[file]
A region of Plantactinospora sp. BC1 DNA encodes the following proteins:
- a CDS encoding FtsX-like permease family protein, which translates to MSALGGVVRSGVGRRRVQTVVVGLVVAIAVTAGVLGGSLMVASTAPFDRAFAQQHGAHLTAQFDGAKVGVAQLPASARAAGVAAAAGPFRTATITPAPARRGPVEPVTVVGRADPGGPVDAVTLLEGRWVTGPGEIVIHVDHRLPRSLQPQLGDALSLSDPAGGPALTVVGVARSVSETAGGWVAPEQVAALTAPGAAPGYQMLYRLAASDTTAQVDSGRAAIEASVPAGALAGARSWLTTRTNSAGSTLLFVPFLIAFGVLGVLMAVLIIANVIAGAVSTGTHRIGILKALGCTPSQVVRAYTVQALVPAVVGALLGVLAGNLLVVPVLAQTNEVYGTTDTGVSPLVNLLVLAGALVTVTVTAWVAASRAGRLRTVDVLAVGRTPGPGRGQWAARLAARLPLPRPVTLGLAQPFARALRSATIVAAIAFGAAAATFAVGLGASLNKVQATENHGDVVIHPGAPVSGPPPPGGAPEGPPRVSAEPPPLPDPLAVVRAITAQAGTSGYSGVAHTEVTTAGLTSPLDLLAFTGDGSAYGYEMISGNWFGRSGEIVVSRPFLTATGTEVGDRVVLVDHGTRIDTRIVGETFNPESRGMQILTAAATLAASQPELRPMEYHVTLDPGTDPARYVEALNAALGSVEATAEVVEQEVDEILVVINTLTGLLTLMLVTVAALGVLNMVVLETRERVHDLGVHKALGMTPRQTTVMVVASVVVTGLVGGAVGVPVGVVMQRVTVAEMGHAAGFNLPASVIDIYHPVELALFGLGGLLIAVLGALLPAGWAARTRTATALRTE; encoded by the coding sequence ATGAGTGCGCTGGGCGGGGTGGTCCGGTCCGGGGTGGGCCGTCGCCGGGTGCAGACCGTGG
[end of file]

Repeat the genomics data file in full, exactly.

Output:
A region of Plantactinospora sp. BC1 DNA encodes the following proteins:
- a CDS encoding FtsX-like permease family protein, which translates to MSALGGVVRSGVGRRRVQTVVVGLVVAIAVTAGVLGGSLMVASTAPFDRAFAQQHGAHLTAQFDGAKVGVAQLPASARAAGVAAAAGPFRTATITPAPARRGPVEPVTVVGRADPGGPVDAVTLLEGRWVTGPGEIVIHVDHRLPRSLQPQLGDALSLSDPAGGPALTVVGVARSVSETAGGWVAPEQVAALTAPGAAPGYQMLYRLAASDTTAQVDSGRAAIEASVPAGALAGARSWLTTRTNSAGSTLLFVPFLIAFGVLGVLMAVLIIANVIAGAVSTGTHRIGILKALGCTPSQVVRAYTVQALVPAVVGALLGVLAGNLLVVPVLAQTNEVYGTTDTGVSPLVNLLVLAGALVTVTVTAWVAASRAGRLRTVDVLAVGRTPGPGRGQWAARLAARLPLPRPVTLGLAQPFARALRSATIVAAIAFGAAAATFAVGLGASLNKVQATENHGDVVIHPGAPVSGPPPPGGAPEGPPRVSAEPPPLPDPLAVVRAITAQAGTSGYSGVAHTEVTTAGLTSPLDLLAFTGDGSAYGYEMISGNWFGRSGEIVVSRPFLTATGTEVGDRVVLVDHGTRIDTRIVGETFNPESRGMQILTAAATLAASQPELRPMEYHVTLDPGTDPARYVEALNAALGSVEATAEVVEQEVDEILVVINTLTGLLTLMLVTVAALGVLNMVVLETRERVHDLGVHKALGMTPRQTTVMVVASVVVTGLVGGAVGVPVGVVMQRVTVAEMGHAAGFNLPASVIDIYHPVELALFGLGGLLIAVLGALLPAGWAARTRTATALRTE; encoded by the coding sequence ATGAGTGCGCTGGGCGGGGTGGTCCGGTCCGGGGTGGGCCGTCGCCGGGTGCAGACCGTGG